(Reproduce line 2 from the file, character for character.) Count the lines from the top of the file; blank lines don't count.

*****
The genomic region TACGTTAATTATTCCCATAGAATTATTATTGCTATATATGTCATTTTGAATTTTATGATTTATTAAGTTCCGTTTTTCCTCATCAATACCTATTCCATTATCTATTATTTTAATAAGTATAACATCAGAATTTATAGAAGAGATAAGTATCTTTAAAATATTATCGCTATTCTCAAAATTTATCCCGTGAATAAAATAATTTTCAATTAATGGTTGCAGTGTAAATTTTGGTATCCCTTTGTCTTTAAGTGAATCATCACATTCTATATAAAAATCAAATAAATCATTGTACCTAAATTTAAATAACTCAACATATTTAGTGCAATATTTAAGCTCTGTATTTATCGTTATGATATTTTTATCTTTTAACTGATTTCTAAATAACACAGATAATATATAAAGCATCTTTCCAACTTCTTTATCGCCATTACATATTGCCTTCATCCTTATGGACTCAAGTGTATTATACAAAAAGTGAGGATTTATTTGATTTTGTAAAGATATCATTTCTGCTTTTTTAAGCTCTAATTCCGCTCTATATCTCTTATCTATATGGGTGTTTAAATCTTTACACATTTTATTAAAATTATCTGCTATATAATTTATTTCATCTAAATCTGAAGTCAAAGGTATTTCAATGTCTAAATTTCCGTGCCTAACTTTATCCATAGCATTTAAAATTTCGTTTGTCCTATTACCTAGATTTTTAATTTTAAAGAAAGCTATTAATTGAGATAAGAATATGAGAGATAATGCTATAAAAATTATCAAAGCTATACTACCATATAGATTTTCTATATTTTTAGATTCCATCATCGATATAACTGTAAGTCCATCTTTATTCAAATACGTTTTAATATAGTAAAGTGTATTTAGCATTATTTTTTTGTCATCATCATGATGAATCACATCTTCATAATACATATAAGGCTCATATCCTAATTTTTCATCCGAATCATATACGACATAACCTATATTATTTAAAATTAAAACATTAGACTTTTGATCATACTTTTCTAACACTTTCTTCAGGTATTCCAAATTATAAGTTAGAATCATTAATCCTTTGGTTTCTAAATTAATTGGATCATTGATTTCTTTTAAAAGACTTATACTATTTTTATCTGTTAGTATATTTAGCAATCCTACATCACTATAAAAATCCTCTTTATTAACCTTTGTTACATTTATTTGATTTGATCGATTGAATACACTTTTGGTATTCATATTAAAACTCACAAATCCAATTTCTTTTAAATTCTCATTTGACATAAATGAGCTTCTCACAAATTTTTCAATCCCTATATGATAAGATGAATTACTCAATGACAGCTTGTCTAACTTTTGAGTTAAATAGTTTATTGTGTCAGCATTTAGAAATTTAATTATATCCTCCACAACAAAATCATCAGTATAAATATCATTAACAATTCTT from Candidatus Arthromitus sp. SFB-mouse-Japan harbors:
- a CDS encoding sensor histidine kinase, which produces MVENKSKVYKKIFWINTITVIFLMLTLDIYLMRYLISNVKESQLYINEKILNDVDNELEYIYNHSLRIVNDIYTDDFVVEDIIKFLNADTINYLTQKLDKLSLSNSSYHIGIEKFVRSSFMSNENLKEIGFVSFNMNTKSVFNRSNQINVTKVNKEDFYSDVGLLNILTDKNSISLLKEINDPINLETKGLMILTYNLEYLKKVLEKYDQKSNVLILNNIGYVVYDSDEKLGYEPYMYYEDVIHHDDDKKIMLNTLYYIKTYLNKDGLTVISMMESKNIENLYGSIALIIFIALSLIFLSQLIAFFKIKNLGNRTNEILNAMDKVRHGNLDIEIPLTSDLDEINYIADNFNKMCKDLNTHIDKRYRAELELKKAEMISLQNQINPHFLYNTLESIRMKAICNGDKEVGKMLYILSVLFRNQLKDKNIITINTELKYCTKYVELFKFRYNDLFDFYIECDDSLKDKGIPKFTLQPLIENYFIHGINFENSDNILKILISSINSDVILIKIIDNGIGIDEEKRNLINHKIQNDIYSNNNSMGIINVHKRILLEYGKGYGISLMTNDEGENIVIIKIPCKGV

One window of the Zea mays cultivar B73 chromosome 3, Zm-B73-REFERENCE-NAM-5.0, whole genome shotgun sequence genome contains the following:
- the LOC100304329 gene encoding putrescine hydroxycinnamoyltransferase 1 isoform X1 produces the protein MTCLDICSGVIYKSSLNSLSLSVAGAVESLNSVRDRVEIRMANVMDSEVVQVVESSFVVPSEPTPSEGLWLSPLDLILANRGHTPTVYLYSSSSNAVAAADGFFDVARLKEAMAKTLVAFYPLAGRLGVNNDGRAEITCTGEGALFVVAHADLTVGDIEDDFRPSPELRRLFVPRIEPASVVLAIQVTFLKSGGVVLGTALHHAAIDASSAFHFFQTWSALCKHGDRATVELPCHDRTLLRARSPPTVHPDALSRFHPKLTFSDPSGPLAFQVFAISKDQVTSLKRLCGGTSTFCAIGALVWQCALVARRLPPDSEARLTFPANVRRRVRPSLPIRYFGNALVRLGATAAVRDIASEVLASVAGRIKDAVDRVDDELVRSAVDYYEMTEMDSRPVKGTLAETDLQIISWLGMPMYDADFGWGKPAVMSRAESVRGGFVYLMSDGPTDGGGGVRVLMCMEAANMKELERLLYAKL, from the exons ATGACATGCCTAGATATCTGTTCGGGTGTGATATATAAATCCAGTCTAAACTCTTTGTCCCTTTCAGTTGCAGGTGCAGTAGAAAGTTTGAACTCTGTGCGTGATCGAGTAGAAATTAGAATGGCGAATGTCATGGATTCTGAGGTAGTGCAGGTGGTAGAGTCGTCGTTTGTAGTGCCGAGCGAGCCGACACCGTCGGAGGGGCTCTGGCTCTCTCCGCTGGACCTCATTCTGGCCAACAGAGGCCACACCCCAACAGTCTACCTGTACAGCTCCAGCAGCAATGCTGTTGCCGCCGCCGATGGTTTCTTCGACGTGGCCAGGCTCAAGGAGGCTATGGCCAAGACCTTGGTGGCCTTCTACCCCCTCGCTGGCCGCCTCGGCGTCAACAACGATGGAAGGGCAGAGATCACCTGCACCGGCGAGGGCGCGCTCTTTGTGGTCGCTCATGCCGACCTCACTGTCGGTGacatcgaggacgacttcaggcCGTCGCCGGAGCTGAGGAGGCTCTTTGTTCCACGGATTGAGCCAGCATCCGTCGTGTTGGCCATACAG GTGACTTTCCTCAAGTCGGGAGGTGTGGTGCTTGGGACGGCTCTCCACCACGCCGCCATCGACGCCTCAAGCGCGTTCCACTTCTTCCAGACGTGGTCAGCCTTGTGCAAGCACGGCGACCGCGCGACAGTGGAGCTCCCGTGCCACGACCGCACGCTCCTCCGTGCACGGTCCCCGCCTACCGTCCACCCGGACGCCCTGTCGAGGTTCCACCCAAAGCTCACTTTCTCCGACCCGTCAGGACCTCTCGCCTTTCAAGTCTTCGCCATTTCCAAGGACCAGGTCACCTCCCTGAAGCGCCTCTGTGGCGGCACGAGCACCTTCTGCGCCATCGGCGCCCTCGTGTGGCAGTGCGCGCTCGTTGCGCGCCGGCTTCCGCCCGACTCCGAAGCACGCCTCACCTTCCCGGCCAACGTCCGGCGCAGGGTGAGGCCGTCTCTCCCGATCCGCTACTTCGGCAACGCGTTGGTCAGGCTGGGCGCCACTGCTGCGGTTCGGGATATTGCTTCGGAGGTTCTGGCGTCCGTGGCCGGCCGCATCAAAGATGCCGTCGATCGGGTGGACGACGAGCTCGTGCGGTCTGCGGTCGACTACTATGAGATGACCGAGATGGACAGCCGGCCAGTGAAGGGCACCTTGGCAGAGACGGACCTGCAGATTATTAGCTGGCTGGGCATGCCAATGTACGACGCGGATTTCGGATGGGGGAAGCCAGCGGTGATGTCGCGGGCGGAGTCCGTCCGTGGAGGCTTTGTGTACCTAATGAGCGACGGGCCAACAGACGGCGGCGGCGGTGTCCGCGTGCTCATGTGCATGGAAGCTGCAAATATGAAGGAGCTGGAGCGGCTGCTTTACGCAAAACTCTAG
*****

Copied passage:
- a CDS encoding sensor histidine kinase, which produces MVENKSKVYKKIFWINTITVIFLMLTLDIYLMRYLISNVKESQLYINEKILNDVDNELEYIYNHSLRIVNDIYTDDFVVEDIIKFLNADTINYLTQKLDKLSLSNSSYHIGIEKFVRSSFMSNENLKEIGFVSFNMNTKSVFNRSNQINVTKVNKEDFYSDVGLLNILTDKNSISLLKEINDPINLETKGLMILTYNLEYLKKVLEKYDQKSNVLILNNIGYVVYDSDEKLGYEPYMYYEDVIHHDDDKKIMLNTLYYIKTYLNKDGLTVISMMESKNIENLYGSIALIIFIALSLIFLSQLIAFFKIKNLGNRTNEILNAMDKVRHGNLDIEIPLTSDLDEINYIADNFNKMCKDLNTHIDKRYRAELELKKAEMISLQNQINPHFLYNTLESIRMKAICNGDKEVGKMLYILSVLFRNQLKDKNIITINTELKYCTKYVELFKFRYNDLFDFYIECDDSLKDKGIPKFTLQPLIENYFIHGINFENSDNILKILISSINSDVILIKIIDNGIGIDEEKRNLINHKIQNDIYSNNNSMGIINVHKRILLEYGKGYGISLMTNDEGENIVIIKIPCKGV